• Michael T. Christensen

Prequels are Probably a Bad Idea

I understand why you might want to write a prequel. You enjoy your characters. People ask about how they got to be who they were when the story began. You have some fun world-building that you'd like to share. You want to tell the history of what occurred before your earlier works.

But I want you to ask yourself... what was the last good prequel you watched? When was the last time a story was enhanced by flashing back to some characters from before their first story?

If I've just seen how the story ended, what am I going to get out of going back and seeing how it started? And if I watch the prequel first, what does it actually add to the experience?

What is the Ideal Viewing/Reading Order

I’ve yet to encounter a prequel that actually improves on the story by being watched first, with one slight exception - Revenge of the Sith before Return of the Jedi. And even then, that only works in the Machete Cut.

For those unfamiliar, the Machete Cut seeks to solve a problem that arises when you introduce new people to Star Wars. Do you start with the original trilogy and then do the prequels? If you do, the prequels hold very few surprises. Do you start with the prequels and then move to the original trilogy? The problems there are worse - the prequels don't work as well on their own, because they build off of what was set up in the original trilogy. (They also aren't very good.)

The Machete Cut solves that problem pretty neatly. It proposes that you watch A New Hope, and then The Empire Strikes Back, and then you watch the prequels before moving on to Return of the Jedi. This actually fulfills a few, very helpful functions for the audience:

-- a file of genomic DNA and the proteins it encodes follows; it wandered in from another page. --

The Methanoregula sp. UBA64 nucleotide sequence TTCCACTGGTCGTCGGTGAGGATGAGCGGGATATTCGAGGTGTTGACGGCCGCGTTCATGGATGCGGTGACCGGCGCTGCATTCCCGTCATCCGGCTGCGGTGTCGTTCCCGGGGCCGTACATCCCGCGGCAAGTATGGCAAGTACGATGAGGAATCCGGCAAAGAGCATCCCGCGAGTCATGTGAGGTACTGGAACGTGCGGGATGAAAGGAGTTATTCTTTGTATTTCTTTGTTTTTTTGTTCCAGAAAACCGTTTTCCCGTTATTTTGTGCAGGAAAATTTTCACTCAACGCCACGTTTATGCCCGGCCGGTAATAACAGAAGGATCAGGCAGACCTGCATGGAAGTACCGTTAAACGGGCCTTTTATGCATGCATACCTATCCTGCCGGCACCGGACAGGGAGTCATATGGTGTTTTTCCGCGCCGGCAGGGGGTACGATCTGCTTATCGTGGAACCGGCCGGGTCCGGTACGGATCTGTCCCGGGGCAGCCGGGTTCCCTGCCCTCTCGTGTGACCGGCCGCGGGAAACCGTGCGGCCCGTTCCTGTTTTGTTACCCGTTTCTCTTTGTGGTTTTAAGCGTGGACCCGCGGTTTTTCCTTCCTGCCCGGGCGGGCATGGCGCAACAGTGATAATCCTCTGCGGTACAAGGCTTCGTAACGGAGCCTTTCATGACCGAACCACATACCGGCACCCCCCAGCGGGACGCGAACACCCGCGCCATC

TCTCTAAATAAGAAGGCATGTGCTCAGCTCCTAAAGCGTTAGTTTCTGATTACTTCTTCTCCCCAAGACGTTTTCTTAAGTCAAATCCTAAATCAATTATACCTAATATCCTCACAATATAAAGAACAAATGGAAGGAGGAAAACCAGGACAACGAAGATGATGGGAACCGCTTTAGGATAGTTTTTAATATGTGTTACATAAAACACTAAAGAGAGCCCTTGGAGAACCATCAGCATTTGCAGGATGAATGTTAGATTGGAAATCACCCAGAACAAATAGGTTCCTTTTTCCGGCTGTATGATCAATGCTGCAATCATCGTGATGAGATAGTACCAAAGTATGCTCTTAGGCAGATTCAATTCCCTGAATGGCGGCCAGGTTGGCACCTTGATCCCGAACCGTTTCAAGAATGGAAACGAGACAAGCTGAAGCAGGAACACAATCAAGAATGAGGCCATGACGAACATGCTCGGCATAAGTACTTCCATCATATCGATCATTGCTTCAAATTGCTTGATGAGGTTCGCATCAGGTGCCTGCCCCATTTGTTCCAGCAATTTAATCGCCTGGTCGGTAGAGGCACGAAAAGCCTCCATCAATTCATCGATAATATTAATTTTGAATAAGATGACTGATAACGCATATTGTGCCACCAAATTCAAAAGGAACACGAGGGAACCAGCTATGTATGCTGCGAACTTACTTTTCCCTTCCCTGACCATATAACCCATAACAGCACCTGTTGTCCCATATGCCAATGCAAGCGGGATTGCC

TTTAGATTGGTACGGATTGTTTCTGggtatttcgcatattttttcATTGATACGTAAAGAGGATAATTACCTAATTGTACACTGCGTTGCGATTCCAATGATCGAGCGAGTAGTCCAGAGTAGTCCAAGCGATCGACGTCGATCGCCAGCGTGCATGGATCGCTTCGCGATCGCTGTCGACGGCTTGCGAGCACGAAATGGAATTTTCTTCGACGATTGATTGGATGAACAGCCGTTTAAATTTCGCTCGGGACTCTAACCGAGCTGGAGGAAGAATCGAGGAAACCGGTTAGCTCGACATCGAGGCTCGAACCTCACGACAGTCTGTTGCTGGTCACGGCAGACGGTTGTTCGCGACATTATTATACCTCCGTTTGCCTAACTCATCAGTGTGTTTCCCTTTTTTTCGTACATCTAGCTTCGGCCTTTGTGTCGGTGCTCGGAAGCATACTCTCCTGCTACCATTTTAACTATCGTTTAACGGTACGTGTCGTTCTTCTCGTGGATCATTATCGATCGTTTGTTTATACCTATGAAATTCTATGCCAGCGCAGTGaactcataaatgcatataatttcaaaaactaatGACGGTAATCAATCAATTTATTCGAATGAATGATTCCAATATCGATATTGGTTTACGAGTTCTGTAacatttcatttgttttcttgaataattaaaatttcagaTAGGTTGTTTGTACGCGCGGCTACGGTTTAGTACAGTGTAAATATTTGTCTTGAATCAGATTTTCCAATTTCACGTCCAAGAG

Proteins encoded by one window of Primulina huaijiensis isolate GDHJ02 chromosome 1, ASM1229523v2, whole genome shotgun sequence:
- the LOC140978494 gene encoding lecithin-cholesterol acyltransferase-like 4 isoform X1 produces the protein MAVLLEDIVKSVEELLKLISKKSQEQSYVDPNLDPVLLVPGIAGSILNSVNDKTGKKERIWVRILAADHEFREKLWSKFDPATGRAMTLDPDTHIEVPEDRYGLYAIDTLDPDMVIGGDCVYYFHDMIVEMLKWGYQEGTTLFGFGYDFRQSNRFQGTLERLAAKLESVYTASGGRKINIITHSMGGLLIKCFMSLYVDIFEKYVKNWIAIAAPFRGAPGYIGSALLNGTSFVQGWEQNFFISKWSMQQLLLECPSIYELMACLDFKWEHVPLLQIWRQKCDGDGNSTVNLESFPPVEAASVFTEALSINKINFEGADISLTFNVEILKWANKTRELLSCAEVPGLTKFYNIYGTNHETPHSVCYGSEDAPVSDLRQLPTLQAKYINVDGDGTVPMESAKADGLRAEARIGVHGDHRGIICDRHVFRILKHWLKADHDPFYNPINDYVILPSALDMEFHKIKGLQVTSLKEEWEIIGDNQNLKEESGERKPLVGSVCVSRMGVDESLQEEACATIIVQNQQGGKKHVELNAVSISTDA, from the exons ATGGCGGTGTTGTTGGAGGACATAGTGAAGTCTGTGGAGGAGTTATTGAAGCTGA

1. After the reveal that Luke is Vader's son, it gives us a chance to see how Vader's father fell from grace, and introduces new dramatic tension around it, because we don't know how Vader's story ultimately ends.

  2. We see the story play out, and then we get Luke confronting Obi-Wan about it in Jedi, which actually gives us a chance to choose a side. Do we agree with Luke that Obi-Wan distorted the events, or do we understand Obi-Wan was carefully talking about a sore subject that still weighs on his soul?

  3. It puts three movies between the Luke and Leia kiss and the reveal that they are siblings.

  4. It actually strengthens the reveal about them being siblings. In Return of the Jedi, it feels tacked onto a scene where Luke talks to Obi-Wan about Vader. It ultimately has very little impact on the story. But if you're watching Revenge of the Sith first, you watch Luke's mother go into labor, and then find out she's carrying twins. Then after Luke is born, his sister is delivered... and Padmé calls her Leia. And what felt like checking-off-the-boxes when watching Sith last, now feels like a reveal.

But why does this work? Because it turns the prequels into a much stronger narrative device - a flashback. And a flashback that comes before the finale can actually inform a story and make it stronger. (Granted, it would have been stronger if it had been written that way, and also if the films had been good, but that's neither here nor there.)

Dramatic Tension

Usually, the argument against prequels says, "I already know which characters are going to live and die, so what is the dramatic tension?" I'm not going to insult your intelligence: there are lots of good movies where we can reasonably assume the main character isn't going to die. Just about every action movie hero will live, and we know that when we buy the ticket - we would be awfully surprised if Indiana Jones died in only his second film.

But dramatic tension doesn't only come from character death. So, ask yourself: what does this add to the character's arc from their first appearance?